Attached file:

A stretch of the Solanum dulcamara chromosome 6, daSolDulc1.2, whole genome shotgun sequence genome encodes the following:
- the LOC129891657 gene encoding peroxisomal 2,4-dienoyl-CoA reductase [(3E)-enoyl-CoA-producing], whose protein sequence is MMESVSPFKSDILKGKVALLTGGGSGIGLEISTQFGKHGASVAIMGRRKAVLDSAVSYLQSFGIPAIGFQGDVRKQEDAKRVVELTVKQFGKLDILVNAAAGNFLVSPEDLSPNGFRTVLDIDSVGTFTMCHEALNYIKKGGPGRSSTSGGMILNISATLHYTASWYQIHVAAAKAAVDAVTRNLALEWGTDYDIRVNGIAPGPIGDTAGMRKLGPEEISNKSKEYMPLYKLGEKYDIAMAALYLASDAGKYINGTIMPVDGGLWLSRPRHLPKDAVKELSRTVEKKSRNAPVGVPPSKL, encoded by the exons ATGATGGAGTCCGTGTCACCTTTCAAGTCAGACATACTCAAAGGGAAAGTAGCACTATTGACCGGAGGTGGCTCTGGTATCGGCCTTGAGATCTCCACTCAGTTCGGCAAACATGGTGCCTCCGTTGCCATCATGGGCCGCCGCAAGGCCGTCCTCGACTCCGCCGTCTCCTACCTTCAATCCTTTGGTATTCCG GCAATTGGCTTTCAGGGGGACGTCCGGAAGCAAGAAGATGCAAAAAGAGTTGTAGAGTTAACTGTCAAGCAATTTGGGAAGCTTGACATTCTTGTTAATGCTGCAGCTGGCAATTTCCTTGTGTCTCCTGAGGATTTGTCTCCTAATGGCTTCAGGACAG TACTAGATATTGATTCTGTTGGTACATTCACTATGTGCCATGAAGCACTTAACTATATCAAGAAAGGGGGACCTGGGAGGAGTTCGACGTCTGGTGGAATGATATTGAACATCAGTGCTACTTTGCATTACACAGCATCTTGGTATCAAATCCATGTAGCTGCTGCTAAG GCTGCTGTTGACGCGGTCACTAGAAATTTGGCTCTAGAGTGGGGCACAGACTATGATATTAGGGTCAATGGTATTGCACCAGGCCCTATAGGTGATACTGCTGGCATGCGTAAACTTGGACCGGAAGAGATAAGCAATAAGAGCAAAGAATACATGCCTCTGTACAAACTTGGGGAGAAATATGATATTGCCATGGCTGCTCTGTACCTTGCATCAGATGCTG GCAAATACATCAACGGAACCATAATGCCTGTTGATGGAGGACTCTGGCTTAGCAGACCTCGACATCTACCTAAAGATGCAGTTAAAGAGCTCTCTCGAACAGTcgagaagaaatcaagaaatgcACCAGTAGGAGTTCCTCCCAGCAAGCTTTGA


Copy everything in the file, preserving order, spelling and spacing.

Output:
A stretch of the Solanum dulcamara chromosome 6, daSolDulc1.2, whole genome shotgun sequence genome encodes the following:
- the LOC129891657 gene encoding peroxisomal 2,4-dienoyl-CoA reductase [(3E)-enoyl-CoA-producing], whose protein sequence is MMESVSPFKSDILKGKVALLTGGGSGIGLEISTQFGKHGASVAIMGRRKAVLDSAVSYLQSFGIPAIGFQGDVRKQEDAKRVVELTVKQFGKLDILVNAAAGNFLVSPEDLSPNGFRTVLDIDSVGTFTMCHEALNYIKKGGPGRSSTSGGMILNISATLHYTASWYQIHVAAAKAAVDAVTRNLALEWGTDYDIRVNGIAPGPIGDTAGMRKLGPEEISNKSKEYMPLYKLGEKYDIAMAALYLASDAGKYINGTIMPVDGGLWLSRPRHLPKDAVKELSRTVEKKSRNAPVGVPPSKL, encoded by the exons ATGATGGAGTCCGTGTCACCTTTCAAGTCAGACATACTCAAAGGGAAAGTAGCACTATTGACCGGAGGTGGCTCTGGTATCGGCCTTGAGATCTCCACTCAGTTCGGCAAACATGGTGCCTCCGTTGCCATCATGGGCCGCCGCAAGGCCGTCCTCGACTCCGCCGTCTCCTACCTTCAATCCTTTGGTATTCCG GCAATTGGCTTTCAGGGGGACGTCCGGAAGCAAGAAGATGCAAAAAGAGTTGTAGAGTTAACTGTCAAGCAATTTGGGAAGCTTGACATTCTTGTTAATGCTGCAGCTGGCAATTTCCTTGTGTCTCCTGAGGATTTGTCTCCTAATGGCTTCAGGACAG TACTAGATATTGATTCTGTTGGTACATTCACTATGTGCCATGAAGCACTTAACTATATCAAGAAAGGGGGACCTGGGAGGAGTTCGACGTCTGGTGGAATGATATTGAACATCAGTGCTACTTTGCATTACACAGCATCTTGGTATCAAATCCATGTAGCTGCTGCTAAG GCTGCTGTTGACGCGGTCACTAGAAATTTGGCTCTAGAGTGGGGCACAGACTATGATATTAGGGTCAATGGTATTGCACCAGGCCCTATAGGTGATACTGCTGGCATGCGTAAACTTGGACCGGAAGAGATAAGCAATAAGAGCAAAGAATACATGCCTCTGTACAAACTTGGGGAGAAATATGATATTGCCATGGCTGCTCTGTACCTTGCATCAGATGCTG GCAAATACATCAACGGAACCATAATGCCTGTTGATGGAGGACTCTGGCTTAGCAGACCTCGACATCTACCTAAAGATGCAGTTAAAGAGCTCTCTCGAACAGTcgagaagaaatcaagaaatgcACCAGTAGGAGTTCCTCCCAGCAAGCTTTGA